Ten million years ago there were many kinds of apes, or their precursor mammals, along the Equator in Africa, from coast to coast, well adapted to the deep rain forest now found in the Congo but not now in East Africa. The rising Ruwenzoris became a barrier to the eastward movement of clouds and rain. The "rain shadow" on the east side of the Ruwenzoris, not far from Fort Portal, gradually became a relatively dry savannah much like the Serengeti Plain of nothern Tanzania. This was a enormous and challenging change for the apes. Many kinds of ape no doubt became extinct because their food sources and safe-haven trees changed or disappeared. Some apes survived, through chance adaptations in behavior or location.

Between 5 and 7 million years ago there was a split among three species of apes: the ancestors of today’s gorillas, the ancestors of today’s chimpanzees, and our own ancestors. The split very likely occured in western Uganda or western Tanzania, since these were along the boundaries of the changed climatic and geographic conditions that forced change among all affected creatures. New species form under the twin conditions of isolation and environmental variation . Today’s landscape, a mosaic of rain forests, savannah and mountains, differs from the environment of 6 million years ago mostly in swaths of human-tilled open land that have replaced rain forest.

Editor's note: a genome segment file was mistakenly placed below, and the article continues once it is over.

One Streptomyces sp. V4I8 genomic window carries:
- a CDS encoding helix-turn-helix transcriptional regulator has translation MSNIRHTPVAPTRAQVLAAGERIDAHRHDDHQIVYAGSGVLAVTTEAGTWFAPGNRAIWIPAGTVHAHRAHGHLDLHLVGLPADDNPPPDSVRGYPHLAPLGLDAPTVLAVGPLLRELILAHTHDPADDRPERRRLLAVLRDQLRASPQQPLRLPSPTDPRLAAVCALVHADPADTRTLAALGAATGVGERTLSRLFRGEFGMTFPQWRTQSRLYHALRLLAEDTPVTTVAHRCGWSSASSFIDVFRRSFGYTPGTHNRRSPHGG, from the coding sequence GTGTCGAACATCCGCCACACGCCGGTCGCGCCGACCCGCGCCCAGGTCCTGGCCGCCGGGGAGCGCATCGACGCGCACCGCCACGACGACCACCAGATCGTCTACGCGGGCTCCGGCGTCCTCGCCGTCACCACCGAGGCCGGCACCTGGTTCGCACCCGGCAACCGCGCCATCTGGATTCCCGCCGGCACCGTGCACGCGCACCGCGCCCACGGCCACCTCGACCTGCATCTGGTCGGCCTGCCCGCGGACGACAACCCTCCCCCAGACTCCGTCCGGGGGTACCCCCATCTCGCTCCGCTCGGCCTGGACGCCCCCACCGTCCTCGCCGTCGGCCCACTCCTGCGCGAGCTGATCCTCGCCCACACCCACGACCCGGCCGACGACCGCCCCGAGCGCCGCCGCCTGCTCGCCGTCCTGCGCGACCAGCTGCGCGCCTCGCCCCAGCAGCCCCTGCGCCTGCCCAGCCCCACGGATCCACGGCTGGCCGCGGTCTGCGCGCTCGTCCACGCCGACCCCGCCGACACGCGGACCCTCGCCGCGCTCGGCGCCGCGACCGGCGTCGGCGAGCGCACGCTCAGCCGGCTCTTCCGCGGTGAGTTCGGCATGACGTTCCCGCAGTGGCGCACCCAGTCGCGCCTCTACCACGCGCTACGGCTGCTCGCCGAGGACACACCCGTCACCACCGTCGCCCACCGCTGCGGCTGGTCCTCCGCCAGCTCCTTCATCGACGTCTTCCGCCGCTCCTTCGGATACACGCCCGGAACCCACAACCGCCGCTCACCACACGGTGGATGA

A few miles away from Kasiisi School, in Kibale Forest, about 1,500 chimpanzees still live as they and their ancestors have lived for 6 million years. Another 70 miles to the south, in Bwindi, gorillas (photo) and chimpanzees still live as they have for equally long. There are about 5,000 total chimpanzees left in Uganda. A square kilometer can support about 2 chimps. Each square kilometer in Fort Portal’s district now supports about 300 humans. Near Bwindi there are as many as 700 people per square kilometer. Chimps are under extreme environmental pressure wherever they remain across central Africa.

Chimpanzees and gorillas continue to evolve just as humans continue to evolve, though probably at a much slower rate. The apes who eventually became humans began to walk on their hind legs about 6 million years ago. About 2 million years ago this line of beings began to craft tools from stone. Chimpanzees and gorillas also use tools, but they do not fashion them in the complex ways that humans do. About 150,000 years ago, fully modern humans began migrating out of this region of Africa to all lands around the globe except for Antarctica. The descendents of these humans are strongest and most rapidly moving agents of change in Fort Portal, across Uganda, and indeed over the whole planet.